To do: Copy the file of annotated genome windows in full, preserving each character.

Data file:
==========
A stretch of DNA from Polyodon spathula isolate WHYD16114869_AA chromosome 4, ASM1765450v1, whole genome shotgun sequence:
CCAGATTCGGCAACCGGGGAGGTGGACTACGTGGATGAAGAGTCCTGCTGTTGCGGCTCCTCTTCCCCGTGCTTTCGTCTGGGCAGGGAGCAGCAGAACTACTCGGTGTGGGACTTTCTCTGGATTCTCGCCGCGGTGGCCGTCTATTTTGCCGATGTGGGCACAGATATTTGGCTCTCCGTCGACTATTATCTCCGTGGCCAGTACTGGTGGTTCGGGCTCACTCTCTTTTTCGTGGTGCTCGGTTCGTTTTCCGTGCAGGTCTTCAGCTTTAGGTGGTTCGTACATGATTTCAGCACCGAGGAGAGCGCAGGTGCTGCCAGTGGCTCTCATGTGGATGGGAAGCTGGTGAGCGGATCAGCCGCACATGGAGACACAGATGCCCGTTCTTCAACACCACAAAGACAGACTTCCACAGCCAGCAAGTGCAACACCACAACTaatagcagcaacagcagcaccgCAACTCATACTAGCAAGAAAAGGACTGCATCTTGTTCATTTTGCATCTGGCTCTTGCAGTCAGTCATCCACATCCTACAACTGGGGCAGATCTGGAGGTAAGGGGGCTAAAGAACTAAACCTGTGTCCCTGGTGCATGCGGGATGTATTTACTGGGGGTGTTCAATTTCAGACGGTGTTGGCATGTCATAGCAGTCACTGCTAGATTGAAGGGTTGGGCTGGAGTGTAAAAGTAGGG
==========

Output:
A stretch of DNA from Polyodon spathula isolate WHYD16114869_AA chromosome 4, ASM1765450v1, whole genome shotgun sequence:
CCAGATTCGGCAACCGGGGAGGTGGACTACGTGGATGAAGAGTCCTGCTGTTGCGGCTCCTCTTCCCCGTGCTTTCGTCTGGGCAGGGAGCAGCAGAACTACTCGGTGTGGGACTTTCTCTGGATTCTCGCCGCGGTGGCCGTCTATTTTGCCGATGTGGGCACAGATATTTGGCTCTCCGTCGACTATTATCTCCGTGGCCAGTACTGGTGGTTCGGGCTCACTCTCTTTTTCGTGGTGCTCGGTTCGTTTTCCGTGCAGGTCTTCAGCTTTAGGTGGTTCGTACATGATTTCAGCACCGAGGAGAGCGCAGGTGCTGCCAGTGGCTCTCATGTGGATGGGAAGCTGGTGAGCGGATCAGCCGCACATGGAGACACAGATGCCCGTTCTTCAACACCACAAAGACAGACTTCCACAGCCAGCAAGTGCAACACCACAACTaatagcagcaacagcagcaccgCAACTCATACTAGCAAGAAAAGGACTGCATCTTGTTCATTTTGCATCTGGCTCTTGCAGTCAGTCATCCACATCCTACAACTGGGGCAGATCTGGAGGTAAGGGGGCTAAAGAACTAAACCTGTGTCCCTGGTGCATGCGGGATGTATTTACTGGGGGTGTTCAATTTCAGACGGTGTTGGCATGTCATAGCAGTCACTGCTAGATTGAAGGGTTGGGCTGGAGTGTAAAAGTAGGG